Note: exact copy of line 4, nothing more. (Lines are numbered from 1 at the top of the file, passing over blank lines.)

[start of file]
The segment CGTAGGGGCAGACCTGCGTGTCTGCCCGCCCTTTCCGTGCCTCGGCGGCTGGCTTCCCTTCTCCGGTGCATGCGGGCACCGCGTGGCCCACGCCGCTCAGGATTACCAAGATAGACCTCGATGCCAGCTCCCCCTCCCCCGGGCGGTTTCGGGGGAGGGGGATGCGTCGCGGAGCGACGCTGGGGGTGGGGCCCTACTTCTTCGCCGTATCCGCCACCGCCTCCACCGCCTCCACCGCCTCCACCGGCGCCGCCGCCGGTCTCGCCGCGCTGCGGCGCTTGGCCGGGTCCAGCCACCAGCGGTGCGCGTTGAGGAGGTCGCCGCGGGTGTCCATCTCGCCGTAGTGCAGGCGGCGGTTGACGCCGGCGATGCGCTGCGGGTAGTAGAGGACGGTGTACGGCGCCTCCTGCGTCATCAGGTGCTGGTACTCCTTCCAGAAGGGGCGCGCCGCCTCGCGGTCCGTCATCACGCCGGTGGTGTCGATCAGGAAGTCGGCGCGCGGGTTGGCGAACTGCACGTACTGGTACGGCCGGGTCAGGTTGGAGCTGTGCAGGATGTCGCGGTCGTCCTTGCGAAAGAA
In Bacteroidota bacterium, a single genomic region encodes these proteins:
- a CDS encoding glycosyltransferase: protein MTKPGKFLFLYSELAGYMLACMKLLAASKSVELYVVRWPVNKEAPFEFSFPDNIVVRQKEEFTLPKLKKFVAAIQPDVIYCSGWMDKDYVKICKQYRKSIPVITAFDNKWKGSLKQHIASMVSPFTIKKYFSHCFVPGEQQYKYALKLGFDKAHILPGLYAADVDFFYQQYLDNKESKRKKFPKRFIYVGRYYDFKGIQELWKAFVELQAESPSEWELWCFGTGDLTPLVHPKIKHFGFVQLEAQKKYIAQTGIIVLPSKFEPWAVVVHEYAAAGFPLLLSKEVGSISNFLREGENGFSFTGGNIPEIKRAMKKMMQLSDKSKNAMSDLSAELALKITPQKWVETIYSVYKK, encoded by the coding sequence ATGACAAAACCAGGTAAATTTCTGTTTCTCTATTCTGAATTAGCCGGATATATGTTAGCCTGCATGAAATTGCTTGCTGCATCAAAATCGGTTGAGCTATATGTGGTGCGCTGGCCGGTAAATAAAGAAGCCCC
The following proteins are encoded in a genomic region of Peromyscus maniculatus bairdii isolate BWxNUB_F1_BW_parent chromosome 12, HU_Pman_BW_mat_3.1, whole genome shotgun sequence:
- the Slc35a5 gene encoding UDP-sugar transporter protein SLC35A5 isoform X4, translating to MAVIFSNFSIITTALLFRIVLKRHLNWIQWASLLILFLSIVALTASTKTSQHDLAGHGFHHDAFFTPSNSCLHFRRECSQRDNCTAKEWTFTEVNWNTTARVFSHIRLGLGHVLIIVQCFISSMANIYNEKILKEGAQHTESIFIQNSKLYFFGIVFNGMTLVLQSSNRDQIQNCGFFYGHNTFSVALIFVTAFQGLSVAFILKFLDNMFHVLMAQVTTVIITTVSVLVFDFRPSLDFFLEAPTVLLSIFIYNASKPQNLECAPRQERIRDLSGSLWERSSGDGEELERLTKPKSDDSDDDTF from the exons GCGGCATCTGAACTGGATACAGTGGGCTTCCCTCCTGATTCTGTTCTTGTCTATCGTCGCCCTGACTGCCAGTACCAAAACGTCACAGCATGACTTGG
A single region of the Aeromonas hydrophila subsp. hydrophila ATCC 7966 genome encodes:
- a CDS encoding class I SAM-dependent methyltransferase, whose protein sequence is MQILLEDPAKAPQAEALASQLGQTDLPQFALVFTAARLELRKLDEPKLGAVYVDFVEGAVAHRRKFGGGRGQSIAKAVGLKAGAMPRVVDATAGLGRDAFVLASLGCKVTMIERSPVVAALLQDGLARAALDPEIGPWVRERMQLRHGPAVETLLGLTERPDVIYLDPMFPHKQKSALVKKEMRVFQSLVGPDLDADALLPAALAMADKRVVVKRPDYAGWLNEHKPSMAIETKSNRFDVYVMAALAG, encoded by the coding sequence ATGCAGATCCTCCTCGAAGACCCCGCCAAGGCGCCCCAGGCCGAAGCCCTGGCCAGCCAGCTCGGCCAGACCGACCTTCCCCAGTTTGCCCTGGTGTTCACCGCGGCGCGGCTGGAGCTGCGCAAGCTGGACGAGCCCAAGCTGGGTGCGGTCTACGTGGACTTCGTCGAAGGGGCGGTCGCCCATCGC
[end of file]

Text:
The following proteins are encoded in a genomic region of Peromyscus maniculatus bairdii isolate BWxNUB_F1_BW_parent chromosome 12, HU_Pman_BW_mat_3.1, whole genome shotgun sequence: